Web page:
I watched a TED talk by Elizabeth Loftus, a researcher who studies when people remember wrong. She started with an example of a guy who was convicted of rape based on the absolute certainty that he was the perpetrator, but he wasn’t. Later they found the real guy.
Memory is not like a recording device. It is more like Wikipedia. It is reconstructed each time and can be changed by us AND by others. Suggestive questions can cause memories to change and sometimes create whole new ones. Memory can also be contaminated by other witnesses.
Maybe twenty years ago, I read a book she wrote called, “Witness for the Defense,” where she talked about some cases she worked on. Of course, it is not always true that eyewitnesses get it wrong. But we put too much emphasis on eyewitness testimony and way too much influence on their supposed degree of certainty. Expressing great confidence in a memory does not mean it is accurate. In fact, in some cases certainty interferes with accuracy.
It reminds me of a joke. At a trial a lawyer asks a witness, “How far were you from the scene?” To which the witness says, “Precisely seven feet and three inches.” The lawyer retorts, “Ha, how can you be so certain?” The response, “I knew some jackass lawyer would ask me that, so I measured it and wrote it down.”
In the 1990, there was a big scandal with “recovered memories.” This often had to do with supposedly remembered long ago abuse. Relatives, friends, coworkers and others were accused, almost always w/o physical evidence. In many of these situations some form of psychotherapy had actually created these memories. It is unlikely that the therapists did this on purpose, but they were too ready to accept and even be proactive. Often they were driven by an ideology that assumed widespread abuse and wanted to expose the evils. Loftus tells about the trouble she had when she pointed out the fallacy of these techniques. She was attacked by organized interests and even sued by a woman who “remembered” falsely that she has been abused as a child. During the 1990s, this repressed memory fiasco was very powerful and fraught with emotions. It took great courage to stand against it and be accused of attacking abused women and children.
Can a false memory really affect future behavior? Probably. People cannot distinguish the false memories from real ones and since we routinely act on what we remember, false memory is important. In fact, a high percentage of our memories are wrong in many details and some are just plain wrong. We remember things that happened to others as happening to us, or maybe the reverse and we often get mixed up about who did what to whom and when.
You can see an ethical problem with this beyond the obvious one of eyewitness testimony wrongly convicting innocent people. What we are as people is largely dependent on what happened to us and even more on what we remember about what happened to us. Might it not be good to forget a traumatic event or alter it so that it was not so traumatic, maybe add a part where we came out on top of the bad situation, turning the memory from one of defeat and depression into one of triumph and overcoming?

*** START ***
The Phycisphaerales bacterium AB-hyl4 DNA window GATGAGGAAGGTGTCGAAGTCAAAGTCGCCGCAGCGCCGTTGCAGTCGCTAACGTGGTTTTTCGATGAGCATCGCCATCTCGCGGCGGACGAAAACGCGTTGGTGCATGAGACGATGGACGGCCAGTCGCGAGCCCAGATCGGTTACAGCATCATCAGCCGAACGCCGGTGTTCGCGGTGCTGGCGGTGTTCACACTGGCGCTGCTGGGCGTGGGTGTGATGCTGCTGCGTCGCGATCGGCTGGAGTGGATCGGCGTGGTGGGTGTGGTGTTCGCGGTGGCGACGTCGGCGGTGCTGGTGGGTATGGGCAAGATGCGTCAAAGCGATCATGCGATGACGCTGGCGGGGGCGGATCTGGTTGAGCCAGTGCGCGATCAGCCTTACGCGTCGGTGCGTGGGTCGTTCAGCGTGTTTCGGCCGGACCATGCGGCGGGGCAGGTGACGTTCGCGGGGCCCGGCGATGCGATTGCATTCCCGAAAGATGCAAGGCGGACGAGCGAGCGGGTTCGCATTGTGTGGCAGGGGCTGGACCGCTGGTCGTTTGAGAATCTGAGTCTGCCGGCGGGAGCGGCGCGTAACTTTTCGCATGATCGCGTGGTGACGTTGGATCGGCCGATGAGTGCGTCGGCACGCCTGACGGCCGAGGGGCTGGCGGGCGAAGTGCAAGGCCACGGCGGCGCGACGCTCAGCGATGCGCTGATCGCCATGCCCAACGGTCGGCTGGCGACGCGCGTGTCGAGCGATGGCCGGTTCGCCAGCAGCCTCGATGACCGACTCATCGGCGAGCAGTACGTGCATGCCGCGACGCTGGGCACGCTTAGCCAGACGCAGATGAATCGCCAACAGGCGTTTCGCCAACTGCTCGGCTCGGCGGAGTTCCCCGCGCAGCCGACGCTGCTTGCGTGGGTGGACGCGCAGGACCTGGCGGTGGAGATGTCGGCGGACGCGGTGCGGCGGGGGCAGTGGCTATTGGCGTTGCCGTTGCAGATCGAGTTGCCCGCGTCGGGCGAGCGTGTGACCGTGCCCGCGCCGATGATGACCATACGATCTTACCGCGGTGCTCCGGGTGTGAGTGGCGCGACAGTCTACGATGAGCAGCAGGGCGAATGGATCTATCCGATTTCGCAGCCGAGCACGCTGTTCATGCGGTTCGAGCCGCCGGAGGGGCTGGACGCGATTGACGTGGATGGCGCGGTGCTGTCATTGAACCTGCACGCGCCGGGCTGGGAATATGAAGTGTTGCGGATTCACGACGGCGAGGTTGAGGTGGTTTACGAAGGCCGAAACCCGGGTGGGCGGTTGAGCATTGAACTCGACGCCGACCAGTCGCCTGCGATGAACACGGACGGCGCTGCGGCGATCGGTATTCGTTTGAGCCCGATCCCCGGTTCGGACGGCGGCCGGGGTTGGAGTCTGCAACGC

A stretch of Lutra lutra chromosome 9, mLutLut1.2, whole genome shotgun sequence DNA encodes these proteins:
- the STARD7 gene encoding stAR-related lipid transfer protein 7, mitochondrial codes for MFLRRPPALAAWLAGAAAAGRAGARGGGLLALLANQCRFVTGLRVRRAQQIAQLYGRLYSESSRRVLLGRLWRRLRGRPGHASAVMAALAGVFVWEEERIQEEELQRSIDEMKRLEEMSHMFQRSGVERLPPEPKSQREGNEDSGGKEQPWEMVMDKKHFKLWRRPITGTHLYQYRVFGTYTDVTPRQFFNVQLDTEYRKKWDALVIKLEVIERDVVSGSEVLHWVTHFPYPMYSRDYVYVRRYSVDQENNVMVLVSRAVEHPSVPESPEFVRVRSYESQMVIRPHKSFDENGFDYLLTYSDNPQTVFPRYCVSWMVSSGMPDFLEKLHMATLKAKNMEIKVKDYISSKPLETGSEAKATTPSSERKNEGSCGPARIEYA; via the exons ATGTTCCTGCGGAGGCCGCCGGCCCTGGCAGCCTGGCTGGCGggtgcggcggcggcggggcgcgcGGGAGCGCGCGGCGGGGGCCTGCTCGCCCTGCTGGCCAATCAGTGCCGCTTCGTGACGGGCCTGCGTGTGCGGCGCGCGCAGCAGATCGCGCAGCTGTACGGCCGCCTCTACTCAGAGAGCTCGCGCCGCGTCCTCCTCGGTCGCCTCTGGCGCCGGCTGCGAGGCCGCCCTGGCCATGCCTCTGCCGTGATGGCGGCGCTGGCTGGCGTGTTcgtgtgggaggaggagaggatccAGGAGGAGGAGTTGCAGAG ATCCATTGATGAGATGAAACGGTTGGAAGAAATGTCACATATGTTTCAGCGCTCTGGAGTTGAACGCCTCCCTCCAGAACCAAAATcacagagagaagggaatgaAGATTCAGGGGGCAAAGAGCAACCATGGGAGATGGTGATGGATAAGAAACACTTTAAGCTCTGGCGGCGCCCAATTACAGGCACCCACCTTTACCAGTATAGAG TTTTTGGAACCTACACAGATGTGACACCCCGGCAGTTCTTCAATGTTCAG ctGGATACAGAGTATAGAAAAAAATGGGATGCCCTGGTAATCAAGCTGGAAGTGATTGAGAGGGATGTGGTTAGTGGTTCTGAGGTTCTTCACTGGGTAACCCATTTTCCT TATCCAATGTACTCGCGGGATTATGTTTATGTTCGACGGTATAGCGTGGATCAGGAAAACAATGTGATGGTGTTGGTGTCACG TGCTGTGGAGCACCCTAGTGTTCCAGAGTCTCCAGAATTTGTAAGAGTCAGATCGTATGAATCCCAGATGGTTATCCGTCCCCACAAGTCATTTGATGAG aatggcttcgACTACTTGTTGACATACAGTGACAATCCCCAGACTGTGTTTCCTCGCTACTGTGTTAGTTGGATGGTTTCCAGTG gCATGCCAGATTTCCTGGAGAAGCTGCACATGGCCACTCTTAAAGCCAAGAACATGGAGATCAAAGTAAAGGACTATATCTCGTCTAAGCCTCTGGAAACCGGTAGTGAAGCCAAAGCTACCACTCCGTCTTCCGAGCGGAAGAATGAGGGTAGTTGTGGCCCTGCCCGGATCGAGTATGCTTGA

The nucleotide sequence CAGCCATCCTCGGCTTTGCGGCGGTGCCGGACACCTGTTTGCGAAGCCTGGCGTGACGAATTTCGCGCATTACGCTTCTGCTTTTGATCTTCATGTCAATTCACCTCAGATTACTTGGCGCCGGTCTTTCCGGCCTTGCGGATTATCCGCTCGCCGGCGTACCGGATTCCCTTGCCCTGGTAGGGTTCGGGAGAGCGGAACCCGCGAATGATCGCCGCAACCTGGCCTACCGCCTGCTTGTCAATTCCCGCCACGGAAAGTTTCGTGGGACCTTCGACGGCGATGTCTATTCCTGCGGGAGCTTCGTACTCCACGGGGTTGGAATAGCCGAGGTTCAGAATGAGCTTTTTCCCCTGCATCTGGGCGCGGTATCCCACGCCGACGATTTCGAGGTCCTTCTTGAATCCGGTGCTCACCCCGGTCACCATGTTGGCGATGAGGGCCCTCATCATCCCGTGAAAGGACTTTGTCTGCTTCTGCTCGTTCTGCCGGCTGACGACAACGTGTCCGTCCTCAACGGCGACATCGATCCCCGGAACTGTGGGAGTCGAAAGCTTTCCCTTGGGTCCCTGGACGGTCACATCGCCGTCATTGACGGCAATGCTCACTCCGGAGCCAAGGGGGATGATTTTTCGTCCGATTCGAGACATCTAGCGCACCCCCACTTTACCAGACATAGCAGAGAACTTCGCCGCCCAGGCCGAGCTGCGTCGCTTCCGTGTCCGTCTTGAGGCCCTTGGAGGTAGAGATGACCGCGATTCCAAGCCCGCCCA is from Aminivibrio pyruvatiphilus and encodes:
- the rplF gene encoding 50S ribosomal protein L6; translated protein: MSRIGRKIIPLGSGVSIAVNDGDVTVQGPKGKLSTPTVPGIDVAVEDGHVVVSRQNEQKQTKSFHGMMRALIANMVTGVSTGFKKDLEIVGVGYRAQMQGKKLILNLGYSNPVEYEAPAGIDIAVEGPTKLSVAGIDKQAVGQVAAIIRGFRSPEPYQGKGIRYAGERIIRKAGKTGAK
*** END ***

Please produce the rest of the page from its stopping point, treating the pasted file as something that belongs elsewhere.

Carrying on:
I know that I have done this with my kids, myself and others; at least that’s what I remember. I didn’t think of it as planting false memories but rather as interpreting and reinterpreting. Usually, there are different, maybe conflicting memories and when you sort them out you really are choosing and altering “the facts.” For example, in a stressful situation you are likely to feel both frightened and determined. Remembering mostly the fear leads to one vision of yourself, while emphasizing the determination a very different one.
You can extrapolate this to the wider world. I have long wrested with the question about whether history is created by historians or if historians merely record it with greater or lesser accuracy and precision. Of course it is both, but I have been leaning more and more toward the creation theory with the prosaic analogy of a cook on a show called “Chopped” that Chrissy likes to watch. Chopped is an elimination contest. The contestants get a bunch of ingredients. They have to use only those ingredients and they have to use all of them, but they combine them as they believe most appropriate. All are valid, but they taste, look and are very different.
I have digressed from the TED talk and from Loftus. I suggest you watch it and remember just because somebody tells you something they believe with confidence and passion doesn’t mean it is true, even if they tell a compelling story with precise details. Precision and accuracy are not the same, BTW. We need outside collaboration.
I think we need to apply to ourselves Ronald Reagan’s the old adage “trust but verify” and, to adapt another old saying, know that it isn’t what we forget that gets us in trouble but it’s what we remember that isn’t so.